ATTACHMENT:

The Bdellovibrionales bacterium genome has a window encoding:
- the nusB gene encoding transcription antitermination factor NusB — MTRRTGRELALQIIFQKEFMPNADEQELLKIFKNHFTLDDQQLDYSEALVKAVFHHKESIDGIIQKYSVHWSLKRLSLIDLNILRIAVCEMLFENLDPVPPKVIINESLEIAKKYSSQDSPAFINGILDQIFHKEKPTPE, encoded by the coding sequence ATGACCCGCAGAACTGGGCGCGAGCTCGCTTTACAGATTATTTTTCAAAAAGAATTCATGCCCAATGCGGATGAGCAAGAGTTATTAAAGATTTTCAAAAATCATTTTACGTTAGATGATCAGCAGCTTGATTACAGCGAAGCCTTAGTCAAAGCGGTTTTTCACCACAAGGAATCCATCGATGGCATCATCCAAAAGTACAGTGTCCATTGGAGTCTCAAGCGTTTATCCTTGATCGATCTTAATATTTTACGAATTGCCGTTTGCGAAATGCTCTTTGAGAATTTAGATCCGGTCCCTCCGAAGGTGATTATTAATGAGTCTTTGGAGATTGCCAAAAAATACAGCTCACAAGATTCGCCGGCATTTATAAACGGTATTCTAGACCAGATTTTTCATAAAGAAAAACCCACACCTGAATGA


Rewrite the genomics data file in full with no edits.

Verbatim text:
The Bdellovibrionales bacterium genome has a window encoding:
- the nusB gene encoding transcription antitermination factor NusB — MTRRTGRELALQIIFQKEFMPNADEQELLKIFKNHFTLDDQQLDYSEALVKAVFHHKESIDGIIQKYSVHWSLKRLSLIDLNILRIAVCEMLFENLDPVPPKVIINESLEIAKKYSSQDSPAFINGILDQIFHKEKPTPE, encoded by the coding sequence ATGACCCGCAGAACTGGGCGCGAGCTCGCTTTACAGATTATTTTTCAAAAAGAATTCATGCCCAATGCGGATGAGCAAGAGTTATTAAAGATTTTCAAAAATCATTTTACGTTAGATGATCAGCAGCTTGATTACAGCGAAGCCTTAGTCAAAGCGGTTTTTCACCACAAGGAATCCATCGATGGCATCATCCAAAAGTACAGTGTCCATTGGAGTCTCAAGCGTTTATCCTTGATCGATCTTAATATTTTACGAATTGCCGTTTGCGAAATGCTCTTTGAGAATTTAGATCCGGTCCCTCCGAAGGTGATTATTAATGAGTCTTTGGAGATTGCCAAAAAATACAGCTCACAAGATTCGCCGGCATTTATAAACGGTATTCTAGACCAGATTTTTCATAAAGAAAAACCCACACCTGAATGA